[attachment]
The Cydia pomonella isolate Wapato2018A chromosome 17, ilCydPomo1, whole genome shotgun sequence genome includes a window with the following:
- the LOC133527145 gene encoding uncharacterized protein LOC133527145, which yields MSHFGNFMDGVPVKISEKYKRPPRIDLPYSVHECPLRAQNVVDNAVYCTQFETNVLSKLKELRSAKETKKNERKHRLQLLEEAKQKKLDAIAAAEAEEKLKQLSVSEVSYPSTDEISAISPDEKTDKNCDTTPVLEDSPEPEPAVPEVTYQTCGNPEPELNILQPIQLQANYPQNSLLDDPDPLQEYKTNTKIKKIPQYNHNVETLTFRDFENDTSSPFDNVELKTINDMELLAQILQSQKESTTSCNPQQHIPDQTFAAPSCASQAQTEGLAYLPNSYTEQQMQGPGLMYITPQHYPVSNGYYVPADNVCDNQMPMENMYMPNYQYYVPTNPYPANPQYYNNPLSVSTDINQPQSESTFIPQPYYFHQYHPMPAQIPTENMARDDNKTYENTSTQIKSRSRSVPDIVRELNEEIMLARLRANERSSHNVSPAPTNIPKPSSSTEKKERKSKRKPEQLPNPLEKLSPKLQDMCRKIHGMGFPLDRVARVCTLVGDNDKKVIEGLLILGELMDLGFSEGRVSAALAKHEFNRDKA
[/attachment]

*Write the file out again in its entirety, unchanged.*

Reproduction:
The Cydia pomonella isolate Wapato2018A chromosome 17, ilCydPomo1, whole genome shotgun sequence genome includes a window with the following:
- the LOC133527145 gene encoding uncharacterized protein LOC133527145, which yields MSHFGNFMDGVPVKISEKYKRPPRIDLPYSVHECPLRAQNVVDNAVYCTQFETNVLSKLKELRSAKETKKNERKHRLQLLEEAKQKKLDAIAAAEAEEKLKQLSVSEVSYPSTDEISAISPDEKTDKNCDTTPVLEDSPEPEPAVPEVTYQTCGNPEPELNILQPIQLQANYPQNSLLDDPDPLQEYKTNTKIKKIPQYNHNVETLTFRDFENDTSSPFDNVELKTINDMELLAQILQSQKESTTSCNPQQHIPDQTFAAPSCASQAQTEGLAYLPNSYTEQQMQGPGLMYITPQHYPVSNGYYVPADNVCDNQMPMENMYMPNYQYYVPTNPYPANPQYYNNPLSVSTDINQPQSESTFIPQPYYFHQYHPMPAQIPTENMARDDNKTYENTSTQIKSRSRSVPDIVRELNEEIMLARLRANERSSHNVSPAPTNIPKPSSSTEKKERKSKRKPEQLPNPLEKLSPKLQDMCRKIHGMGFPLDRVARVCTLVGDNDKKVIEGLLILGELMDLGFSEGRVSAALAKHEFNRDKA